‘Easter Sunday syndrome’ a warehousing opportunity for ports

Developing capacity for peak demand, are putting pressure on existing warehousing port facilities.

According to a recent Jones Lang LaSalle report on warehousing development in the ports and logistics sector, developers wary of “building the church for Easter Sunday” i.e. developing capacity for peak demand, are putting pressure on existing warehousing facilities.

Growing and ambitious ports are seeing an opportunity in this shortage of warehousing and logistics space in key logistics markets like the US. For the agile port, it’s an opportunity to leverage your own warehousing facilities more effectively for your client base and to attract new shippers.

Globally, many ports are adding or beginning to utilize huge warehousing zones, allowing greater flexibility. However, as your warehouse begins to expand, it can be harder to manage the complexities that this brings such as greater physical space, more staff and larger cargo to manage and store.

Whether it’s large or small scale cargo storage that you are establishing at your port, the opportunities and risks are the same. Congestion and inefficiencies are huge risks of warehousing; the need to streamline operations for efficiency becomes essential.

By ensuring that you have highly secure, responsive, and flexible systems in place, you are working to mitigate the associated risks with a warehousing addition to your port. Being able to have complete oversight of your warehouse, down to a shelving level can be a great asset to your business and even increase your bottom line through increased productivity.

Read more about how your terminal can improve the management of its warehousing facilities in our Warehousing fact sheet.

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Is truck congestion at your port driving everyone crazy?

For the port terminal focused on improving its competitiveness with shippers, automating vehicle appointments also offers a marketing opportunity.

Addressing this problem can become a marketing tool for the growing and ambitious port.

The transportation industry has been watching with interest, the port congestion situation along the USA’s west coast in recent months. Los Angeles and Long Beach terminal operators have been plagued with delays, causing immense frustration to their shipping customers.

According to a survey that trade magazine Journal of Commerce (JOC) released last month, 65% of 138 shippers they interviewed were considering permanently diverting cargo to ports outside the west coast area because of the delays.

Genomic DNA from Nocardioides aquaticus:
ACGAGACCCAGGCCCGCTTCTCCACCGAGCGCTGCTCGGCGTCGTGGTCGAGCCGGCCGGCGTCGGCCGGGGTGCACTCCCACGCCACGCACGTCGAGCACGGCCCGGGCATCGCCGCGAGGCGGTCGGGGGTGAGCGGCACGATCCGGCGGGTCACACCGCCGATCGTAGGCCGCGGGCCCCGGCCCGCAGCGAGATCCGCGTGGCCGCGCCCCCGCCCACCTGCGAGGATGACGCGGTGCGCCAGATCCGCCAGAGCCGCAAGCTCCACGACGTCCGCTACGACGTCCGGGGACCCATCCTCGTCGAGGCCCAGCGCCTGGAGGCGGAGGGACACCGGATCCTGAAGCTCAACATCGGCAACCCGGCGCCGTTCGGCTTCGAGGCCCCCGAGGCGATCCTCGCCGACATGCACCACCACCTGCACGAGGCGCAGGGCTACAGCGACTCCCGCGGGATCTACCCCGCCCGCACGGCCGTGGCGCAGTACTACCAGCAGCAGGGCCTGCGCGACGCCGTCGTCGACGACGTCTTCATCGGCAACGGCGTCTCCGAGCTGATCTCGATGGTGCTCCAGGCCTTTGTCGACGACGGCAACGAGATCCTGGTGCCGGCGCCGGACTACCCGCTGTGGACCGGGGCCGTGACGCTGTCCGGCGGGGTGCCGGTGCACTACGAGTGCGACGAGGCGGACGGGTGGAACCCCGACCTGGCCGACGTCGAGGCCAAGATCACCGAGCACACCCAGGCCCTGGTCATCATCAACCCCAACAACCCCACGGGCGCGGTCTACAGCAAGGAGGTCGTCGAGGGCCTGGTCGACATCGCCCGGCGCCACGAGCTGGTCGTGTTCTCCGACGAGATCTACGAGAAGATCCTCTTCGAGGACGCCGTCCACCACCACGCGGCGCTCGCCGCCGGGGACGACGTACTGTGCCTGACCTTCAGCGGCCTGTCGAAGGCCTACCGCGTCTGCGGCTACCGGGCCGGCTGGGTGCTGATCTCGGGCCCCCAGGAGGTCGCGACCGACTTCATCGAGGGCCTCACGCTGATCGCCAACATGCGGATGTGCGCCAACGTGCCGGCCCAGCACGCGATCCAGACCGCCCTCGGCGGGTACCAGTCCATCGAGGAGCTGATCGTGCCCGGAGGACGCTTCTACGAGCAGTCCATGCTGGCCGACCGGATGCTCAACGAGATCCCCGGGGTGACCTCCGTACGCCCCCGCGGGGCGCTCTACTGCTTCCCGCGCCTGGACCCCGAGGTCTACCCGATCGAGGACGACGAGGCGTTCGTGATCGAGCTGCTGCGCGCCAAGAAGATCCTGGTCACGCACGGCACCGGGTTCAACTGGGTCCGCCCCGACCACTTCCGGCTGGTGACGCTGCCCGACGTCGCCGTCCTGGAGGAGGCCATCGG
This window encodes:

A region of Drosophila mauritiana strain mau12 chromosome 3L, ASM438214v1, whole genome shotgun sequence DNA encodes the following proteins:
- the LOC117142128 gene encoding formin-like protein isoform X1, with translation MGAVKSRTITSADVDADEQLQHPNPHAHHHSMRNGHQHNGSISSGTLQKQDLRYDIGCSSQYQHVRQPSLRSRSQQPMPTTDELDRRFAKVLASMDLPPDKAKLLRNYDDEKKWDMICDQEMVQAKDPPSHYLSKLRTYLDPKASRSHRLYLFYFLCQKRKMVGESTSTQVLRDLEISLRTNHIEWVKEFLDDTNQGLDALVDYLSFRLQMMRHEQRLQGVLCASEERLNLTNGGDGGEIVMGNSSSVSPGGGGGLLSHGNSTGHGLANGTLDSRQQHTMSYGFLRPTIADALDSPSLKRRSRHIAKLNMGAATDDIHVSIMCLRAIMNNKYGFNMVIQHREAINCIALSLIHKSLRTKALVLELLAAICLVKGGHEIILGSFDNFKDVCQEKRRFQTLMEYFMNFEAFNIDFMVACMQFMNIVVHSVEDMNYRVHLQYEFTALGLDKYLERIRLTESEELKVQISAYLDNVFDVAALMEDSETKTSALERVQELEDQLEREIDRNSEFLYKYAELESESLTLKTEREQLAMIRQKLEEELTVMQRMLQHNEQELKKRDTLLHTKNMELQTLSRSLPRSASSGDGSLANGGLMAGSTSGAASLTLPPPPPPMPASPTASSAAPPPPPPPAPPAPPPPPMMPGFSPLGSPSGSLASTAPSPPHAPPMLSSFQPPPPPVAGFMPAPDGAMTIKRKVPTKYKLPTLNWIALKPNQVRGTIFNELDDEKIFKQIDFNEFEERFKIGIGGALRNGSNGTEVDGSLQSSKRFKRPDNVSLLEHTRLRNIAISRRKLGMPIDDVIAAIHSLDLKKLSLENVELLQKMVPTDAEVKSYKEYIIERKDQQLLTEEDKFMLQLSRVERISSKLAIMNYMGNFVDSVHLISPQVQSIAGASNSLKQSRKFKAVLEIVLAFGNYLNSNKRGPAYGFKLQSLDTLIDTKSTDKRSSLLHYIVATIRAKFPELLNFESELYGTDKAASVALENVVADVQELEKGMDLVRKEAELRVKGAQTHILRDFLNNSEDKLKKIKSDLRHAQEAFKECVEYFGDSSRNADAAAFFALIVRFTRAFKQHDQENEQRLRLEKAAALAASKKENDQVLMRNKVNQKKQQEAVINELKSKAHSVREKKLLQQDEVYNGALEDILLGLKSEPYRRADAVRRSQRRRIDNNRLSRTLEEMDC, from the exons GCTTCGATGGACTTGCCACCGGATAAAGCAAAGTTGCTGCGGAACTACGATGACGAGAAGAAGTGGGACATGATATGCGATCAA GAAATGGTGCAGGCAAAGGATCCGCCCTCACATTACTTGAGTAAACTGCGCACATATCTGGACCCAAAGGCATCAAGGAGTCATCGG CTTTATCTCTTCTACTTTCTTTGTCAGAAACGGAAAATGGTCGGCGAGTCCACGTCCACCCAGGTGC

Causes of the congestion are complex and interlinked, with the JOC identifying 12 major causes including cargo volume increases and labor relations issues. A significant component has also been truck queues at gates.

A survey conducted at west coast terminals showed that in October 2014 over a third of truck turns (queuing, delivering and leaving) were over two hours, double the accepted maximum for efficient delivery of cargo.

Like any infrastructure, port terminals are built to handle a level of peak congestion. Most of the time they can cope easily with volume, but at the peak things get challenging, including managing truck traffic. According to industry reports, congestion starts to emerge when a port is operating at 80% of capacity.

Truck congestion is a lever most ports can pull to reduce pressure on their infrastructure during peak times. Automation can help allocate truck visits more efficiently, improving carrier experience and also reducing local impacts like excessive noise or carbon emissions.

For the port terminal focused on improving its competitiveness with shippers, automating vehicle appointments also offers a marketing opportunity. Freight transport providers are increasingly focused on gaining market share not by cutting prices, but by delivering more value to their customers for the same cost. Ports that can reach down the supply chain and help make freight flow more efficiently between transport modes offer a real value proposition to shippers.

Read more about how your terminal can manage the flow of vehicles through your gate operations in our Vehicle Booking System fact sheet.